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JEFF PRESTRIDGE: At last, safe funeral plans – but we’ll be watching

JEFF PRESTRIDGE: At last the pre-paid funeral plans market is properly regulated – I trust we won’t have to turn the spotlight on again…

It has been a rather fraught journey, but at last the pre-paid funeral plans market is now properly regulated. 

Since Friday, it has come under the eye of the Financial Conduct Authority (FCA). It means that buyers of plans can now be confident that they are not getting a raw deal – and that the product will do exactly what it says on the tin. That is, pay for the funeral they have bought in advance. 

Twenty six companies have made it to regulation. A few (most notably Safe Hands Plans and Unique Funeral Plans) have folded while many others have offloaded their plans to rivals. 

Rest in peace?: Buyers of plans can now be confident that they are not getting a raw deal

Thirteen companies which have not managed to get authorisation have until the end of October to transfer their plans to a rival or refund customers’ premiums. 

About 2,000 ‘appointed representatives’ of the 26 regulated firms will be permitted to sell plans. Most are funeral directors. Buyers will be able to check their credentials against the FCA’s list of regulated firms. If their details are not on the register, avoid them like the plague. 

On Friday, the FCA assured me that its regulation of the funeral plans market would lead to ‘higher standards’ in the industry and ‘boost consumer protection’. 

It stressed: ‘We expect to see an improvement in the way customers are treated, with better value products, better sales practices and tighter controls in place so consumers can be confident they will receive the funeral they expect.’ 

The regulator has done a good job in sorting out the wheat from the chaff. But its work has only just begun. 

It now needs to ensure that nobody ever again has to go through what 46,000 customers of Safe Hands have just experienced – being informed that their plan is worthless because of corporate greed and wrongdoing.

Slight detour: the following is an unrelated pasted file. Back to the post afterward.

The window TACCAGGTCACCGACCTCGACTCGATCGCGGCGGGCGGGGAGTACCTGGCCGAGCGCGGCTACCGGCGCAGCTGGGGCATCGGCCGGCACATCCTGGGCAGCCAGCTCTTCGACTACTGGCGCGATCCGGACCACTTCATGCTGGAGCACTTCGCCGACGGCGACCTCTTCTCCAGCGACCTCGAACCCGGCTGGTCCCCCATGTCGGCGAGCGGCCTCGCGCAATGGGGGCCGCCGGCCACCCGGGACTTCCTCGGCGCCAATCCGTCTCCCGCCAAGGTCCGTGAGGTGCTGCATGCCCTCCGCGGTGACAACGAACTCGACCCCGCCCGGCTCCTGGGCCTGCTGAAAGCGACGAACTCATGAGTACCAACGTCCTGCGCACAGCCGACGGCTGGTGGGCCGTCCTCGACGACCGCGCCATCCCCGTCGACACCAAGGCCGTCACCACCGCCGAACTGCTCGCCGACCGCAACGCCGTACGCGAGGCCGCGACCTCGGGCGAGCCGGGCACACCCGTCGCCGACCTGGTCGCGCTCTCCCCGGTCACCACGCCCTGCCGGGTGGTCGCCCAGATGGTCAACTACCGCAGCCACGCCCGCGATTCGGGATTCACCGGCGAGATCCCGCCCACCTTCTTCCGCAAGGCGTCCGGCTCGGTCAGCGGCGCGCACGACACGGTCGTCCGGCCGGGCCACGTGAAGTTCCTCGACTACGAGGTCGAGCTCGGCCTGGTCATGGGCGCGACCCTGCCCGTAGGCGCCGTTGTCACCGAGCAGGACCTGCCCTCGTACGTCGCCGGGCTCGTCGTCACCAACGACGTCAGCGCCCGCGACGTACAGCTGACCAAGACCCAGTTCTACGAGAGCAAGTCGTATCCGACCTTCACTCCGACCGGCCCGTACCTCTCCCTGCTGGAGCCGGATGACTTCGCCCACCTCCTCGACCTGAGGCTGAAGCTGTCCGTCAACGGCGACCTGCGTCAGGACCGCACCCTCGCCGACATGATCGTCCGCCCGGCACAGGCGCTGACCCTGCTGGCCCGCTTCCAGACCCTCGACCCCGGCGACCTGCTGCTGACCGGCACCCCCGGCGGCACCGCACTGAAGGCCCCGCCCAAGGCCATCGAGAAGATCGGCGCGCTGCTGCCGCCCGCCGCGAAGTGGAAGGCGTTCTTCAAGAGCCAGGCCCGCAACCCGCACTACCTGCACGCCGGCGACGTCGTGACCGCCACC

This newspaper has led the way in exposing the shady world that was the funeral plans market pre FCA – a fact acknowledged last week by provider Golden Charter which thanked us for The Mail on Sunday’s ‘involvement over the last year’. 

I trust we won’t have to turn the spotlight on again. 

More Steady Eddie than gung-ho 

Investment trust Personal Assets is a bolthole asset. Run by Troy Asset Management, it strives to both preserve and increase the value of investors’ wealth. More Steady Eddie than gung-ho – investing in gold, bonds as well as equities. 

A fund for all seasons. Over the past year, it has maintained its share value while other high profile funds have crashed through the proverbial floor.

Tomorrow, the £1.8billion fund, listed on the London Stock Exchange, will make itself even more appealing to investors – new and old – by doing a share split. 

Existing shareholders will receive 10 shares for every one they currently hold, with each new share valued at a tenth of the price. 

The overall value of shareholders’ fund won’t change, but it will enable the shares to be more easily traded by private investors. Instead of being valued at around £490 each, they will trade at £49, allowing new investors to buy them more easily through regular savings plans.

It’s a smart move by the trust although it should have made this change a while ago. Personal Assets can be bought through all the major investment platforms, as can similarly defensive trusts such as Capital Gearing, RIT Capital Partners and Ruffer. 

Lower charges should be order of the day 

Talking of investment platforms, it is good to learn that Interactive Investor is continuing to chip away at charges. 

From the start of September, the cost of buying and selling shares, investment trusts and exchange traded funds through the platform will fall from £7.99 to £5.99. 

This means its trading charges will be lower than rivals – most notably Hargreaves Lansdown – although Interactive is unusual in applying a monthly subscription fee, ranging from £9.99 to £19.99 dependent upon what service is required. 

‘Investors can’t control the markets, inflation or interest rates,’ Richard Wilson, boss of Interactive, told me. ‘But they can control their investment costs.’ 

Spot on. Lower charges should be the order of the day. Time for Hargreaves to follow suit. 



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